Ramen Champion has opened yet another outlet at Great World City. It occupies the spot previously helmed by Ebisboshi Shotengai. There are 4 stores here at Great World City, a smaller outfit compared to the 6 at the Bugis+ branch. but you still get to traverse the Japanese islands with their signature Tokyo, Hakata, and Sapporo variations of ramen. And now that the rainy monsoon season is well upon us, it is most comforting to dig into a steaming hot bowl of soupy noodles.
As with all of my invited tasting reviews, we returned for a revisit with my family, and the food was just as good, if not better, due to the sheer numbers of bloggers attending the mass invited tasting earlier in the week. My and the Hubs' favourite's the pork & vegetable ramen from Miyamoto, while my shoyu-loving littlest brother's pick was the special sukiyaki from Butaou, and my not-so-little brother's choice was the Sapporo Miso from Bishamon Zero. Clearly, there was one ramen to suit each of our peculiar preferences.
Bishamon Zero has the most varieties of side dishes and rice dishes apart from the staple ramen.
We kicked off the tasting with the Okonomiyaki Gyoza, topped with airy bonito flakes and dressed in mayo and sweet tare.
At the revisit, the Okonomiyaki Gyoza ($5.80 for 5 pcs) was well-received for its unique twist of bonito flakes, juicy fillings and chewy skin.
The Mentaiko Gyoza ($5.80 for 5 pcs) is another unique variant, but I didn't quite like the overwhelmingly creamy mentaiko. This is strictly for mentaiko-lovers.
At the revisit, we mistakenly ordered the Original ($4.80) instead (thanks to my dumbass brother), and while it looked a little over done, the burnt ends were delicious in their caramelization.
The Tori Karaage was pretty good, succulent on the inside, crackling crisp on the out.
At the revisit, the littlest mentioned that the Tori Karaage ($4.80) marinade tasted a little like the Colonel's secret recipe spice seasoning, and I quite agree. Little wonder this was so addictive and wolfed down in seconds.
The Sapporo Miso Ramen will please miso lovers, the pork and chicken based broth was sweet and complex.
At the revisit, I loved the combination of toppings in the Sapporo Miso Ramen ($14.80). It had my favourite buttered corn, and awesome bamboo shoots, but the raw garlic was a bit too startling. I would have preferred this sans the sharp bite of raw garlic. The not-so-little brother loved this though. He said the raw garlic gave this a subtle heat and brightness.
Pops wasn't feeling up to ramen, and ordered the Bishamon Curry Rice ($14.50) instead. This was pretty good, with moist, dense meat packed into crisp battered crust, and a mellow peppery and sweet curry sauce.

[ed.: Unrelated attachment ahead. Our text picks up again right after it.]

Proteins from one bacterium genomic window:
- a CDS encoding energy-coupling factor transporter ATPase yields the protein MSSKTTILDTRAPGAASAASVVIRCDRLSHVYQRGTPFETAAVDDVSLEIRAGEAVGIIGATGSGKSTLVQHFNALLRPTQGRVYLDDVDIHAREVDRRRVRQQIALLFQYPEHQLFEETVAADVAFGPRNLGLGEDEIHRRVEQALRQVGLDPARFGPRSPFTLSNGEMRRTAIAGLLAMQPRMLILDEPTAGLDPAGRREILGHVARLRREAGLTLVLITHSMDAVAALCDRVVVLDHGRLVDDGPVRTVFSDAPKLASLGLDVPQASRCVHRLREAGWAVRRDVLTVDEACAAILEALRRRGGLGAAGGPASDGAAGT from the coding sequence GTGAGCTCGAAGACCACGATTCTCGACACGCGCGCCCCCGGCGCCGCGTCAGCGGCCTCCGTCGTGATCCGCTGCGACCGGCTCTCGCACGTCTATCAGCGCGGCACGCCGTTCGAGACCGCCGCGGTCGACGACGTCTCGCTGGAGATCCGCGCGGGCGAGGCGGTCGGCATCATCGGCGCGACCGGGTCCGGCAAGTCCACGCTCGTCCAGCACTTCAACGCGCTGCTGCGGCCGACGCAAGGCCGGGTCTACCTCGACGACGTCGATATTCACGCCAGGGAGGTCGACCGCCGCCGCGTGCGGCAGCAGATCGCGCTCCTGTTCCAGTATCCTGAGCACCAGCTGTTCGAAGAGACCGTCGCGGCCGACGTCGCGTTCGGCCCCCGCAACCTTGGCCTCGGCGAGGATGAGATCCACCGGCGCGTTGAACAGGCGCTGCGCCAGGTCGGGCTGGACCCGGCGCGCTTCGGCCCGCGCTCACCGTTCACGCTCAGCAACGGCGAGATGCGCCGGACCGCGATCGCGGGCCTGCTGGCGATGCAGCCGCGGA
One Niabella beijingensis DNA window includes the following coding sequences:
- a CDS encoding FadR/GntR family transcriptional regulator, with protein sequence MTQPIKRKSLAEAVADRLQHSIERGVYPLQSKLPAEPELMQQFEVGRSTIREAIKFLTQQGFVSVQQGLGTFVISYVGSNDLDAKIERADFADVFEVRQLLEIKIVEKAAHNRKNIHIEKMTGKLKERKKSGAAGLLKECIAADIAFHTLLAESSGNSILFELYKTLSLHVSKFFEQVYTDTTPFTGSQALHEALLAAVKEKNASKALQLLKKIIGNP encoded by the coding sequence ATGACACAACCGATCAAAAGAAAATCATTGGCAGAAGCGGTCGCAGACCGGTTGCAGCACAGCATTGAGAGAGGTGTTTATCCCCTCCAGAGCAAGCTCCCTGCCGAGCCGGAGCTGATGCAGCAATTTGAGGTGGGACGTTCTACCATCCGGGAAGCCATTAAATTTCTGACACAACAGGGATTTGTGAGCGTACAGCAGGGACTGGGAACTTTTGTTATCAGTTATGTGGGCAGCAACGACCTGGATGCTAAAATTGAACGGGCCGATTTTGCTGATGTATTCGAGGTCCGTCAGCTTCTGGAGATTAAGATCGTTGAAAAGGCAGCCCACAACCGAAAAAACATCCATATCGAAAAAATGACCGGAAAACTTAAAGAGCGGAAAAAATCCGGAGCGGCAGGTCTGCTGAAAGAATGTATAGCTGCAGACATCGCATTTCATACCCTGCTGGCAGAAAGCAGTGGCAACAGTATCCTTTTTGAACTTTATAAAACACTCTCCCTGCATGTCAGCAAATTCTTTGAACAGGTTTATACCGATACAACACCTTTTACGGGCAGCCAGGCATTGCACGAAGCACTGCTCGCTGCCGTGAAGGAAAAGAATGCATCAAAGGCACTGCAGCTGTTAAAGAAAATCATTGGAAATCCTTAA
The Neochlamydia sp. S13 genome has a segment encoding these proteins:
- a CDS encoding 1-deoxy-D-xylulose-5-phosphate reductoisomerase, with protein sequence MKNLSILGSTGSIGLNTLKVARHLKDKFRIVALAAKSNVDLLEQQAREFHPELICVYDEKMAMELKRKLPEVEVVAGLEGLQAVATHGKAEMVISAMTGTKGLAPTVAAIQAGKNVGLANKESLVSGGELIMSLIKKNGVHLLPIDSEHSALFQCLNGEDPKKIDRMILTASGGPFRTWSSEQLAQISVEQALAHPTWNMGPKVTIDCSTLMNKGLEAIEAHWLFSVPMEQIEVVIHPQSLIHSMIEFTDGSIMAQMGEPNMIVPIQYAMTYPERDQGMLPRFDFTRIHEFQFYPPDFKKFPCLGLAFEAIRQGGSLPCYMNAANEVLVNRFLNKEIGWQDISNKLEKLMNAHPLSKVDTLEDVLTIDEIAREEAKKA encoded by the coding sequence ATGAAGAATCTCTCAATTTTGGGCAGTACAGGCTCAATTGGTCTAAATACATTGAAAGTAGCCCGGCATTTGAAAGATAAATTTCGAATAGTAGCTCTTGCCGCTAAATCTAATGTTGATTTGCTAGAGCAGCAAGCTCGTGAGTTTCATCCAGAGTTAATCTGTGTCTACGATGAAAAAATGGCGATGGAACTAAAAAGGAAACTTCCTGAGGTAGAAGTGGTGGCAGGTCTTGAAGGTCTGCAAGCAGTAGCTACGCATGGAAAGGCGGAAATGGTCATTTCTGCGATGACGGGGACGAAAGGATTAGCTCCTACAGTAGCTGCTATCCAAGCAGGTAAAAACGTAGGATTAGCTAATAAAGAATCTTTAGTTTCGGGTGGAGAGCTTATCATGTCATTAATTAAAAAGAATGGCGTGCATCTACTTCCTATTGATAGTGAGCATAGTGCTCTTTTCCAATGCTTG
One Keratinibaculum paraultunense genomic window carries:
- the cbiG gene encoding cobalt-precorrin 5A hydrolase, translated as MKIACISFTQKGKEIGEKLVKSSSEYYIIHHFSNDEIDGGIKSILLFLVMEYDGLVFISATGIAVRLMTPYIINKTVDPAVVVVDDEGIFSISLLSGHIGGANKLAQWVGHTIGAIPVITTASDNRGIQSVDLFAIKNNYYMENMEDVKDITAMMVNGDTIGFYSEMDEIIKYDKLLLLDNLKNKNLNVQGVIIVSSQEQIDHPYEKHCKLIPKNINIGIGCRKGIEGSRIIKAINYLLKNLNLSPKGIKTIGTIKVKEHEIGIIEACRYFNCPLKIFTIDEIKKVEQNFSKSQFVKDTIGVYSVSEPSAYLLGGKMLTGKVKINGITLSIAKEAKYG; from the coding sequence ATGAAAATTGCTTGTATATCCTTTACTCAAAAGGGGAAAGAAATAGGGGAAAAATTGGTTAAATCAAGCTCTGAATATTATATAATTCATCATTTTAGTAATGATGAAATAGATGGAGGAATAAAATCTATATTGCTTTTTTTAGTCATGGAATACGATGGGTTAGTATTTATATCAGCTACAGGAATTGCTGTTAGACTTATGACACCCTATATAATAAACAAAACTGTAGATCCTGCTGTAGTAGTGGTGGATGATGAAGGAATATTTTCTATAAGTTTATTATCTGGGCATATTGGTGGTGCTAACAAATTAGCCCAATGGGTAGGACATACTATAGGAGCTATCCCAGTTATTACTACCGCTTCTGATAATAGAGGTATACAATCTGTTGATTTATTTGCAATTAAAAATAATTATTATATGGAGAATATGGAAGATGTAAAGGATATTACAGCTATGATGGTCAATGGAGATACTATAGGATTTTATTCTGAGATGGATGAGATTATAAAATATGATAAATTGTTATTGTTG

The Special Tonkotsu Ramen is reminiscent of Chinese mee sua. The broth was the plainest of them all, with thin mee sua-like noodles dunked in a watery milky broth, julienned black fungus, eggs that were 2 seconds too cooked and tender cha shu.
At the revisit, we thought that while the tonkotsu broth was the weakest, the Special Tonkotsu Ramen ($16.50) had the best cha shu. It had that most meltingly tender, sumptuously fatty texture of all 4 ramen shops. Also, the egg was done better this time compared to the fully boiled one at the tasting.
Ah, this was mine and the Hubs' favourite. The Pork & Vegetable Ramen was generously loaded with beansprouts and stewed cabbage, making for a sweet and rich soup base.
At the revisit, I asked them to lay off the garlic from the Pork & Vegetable Ramen ($16). The broth was sweet, having simmered generous amounts of cabbage into the base, and loaded generously with pork cubes and cha shu. A heap of crunchy beansprouts cut through and balanced out the rich sweetness of the stock.
The shoyu-based Special Sukiyaki Ramen balanced the fatty pork belly, marinated sukiyaki-style, and cha shu.
At the revisit, the Special Sukiyaki Ramen ($16) was most favored by the littlest one, a shoyu loyalist. I thought it was a tad too salty. That said, the sukiyaki streaky pork belly was sinfully awesome.
The Spicy Chicken, with a liberal dusting of chilli powder, was surprisingly spicy. My tongue went numb after the first bite, and I was left with a runny nose thereafter.
At the revisit, they'd forgotten to sprinkle chilli powder on the Spicy Chicken ($5 for 3 pcs), which was fine by me. This was decent, if a little forgettable.
Thanks to Malcolm of Ramen Champion & Joanne of Brand Blitz PR for the invite and hosting us all!
1 Kim Seng Promenade
Great World City #01-22
Tel: 6235 1295
Open daily from 11.30am to 10.30pm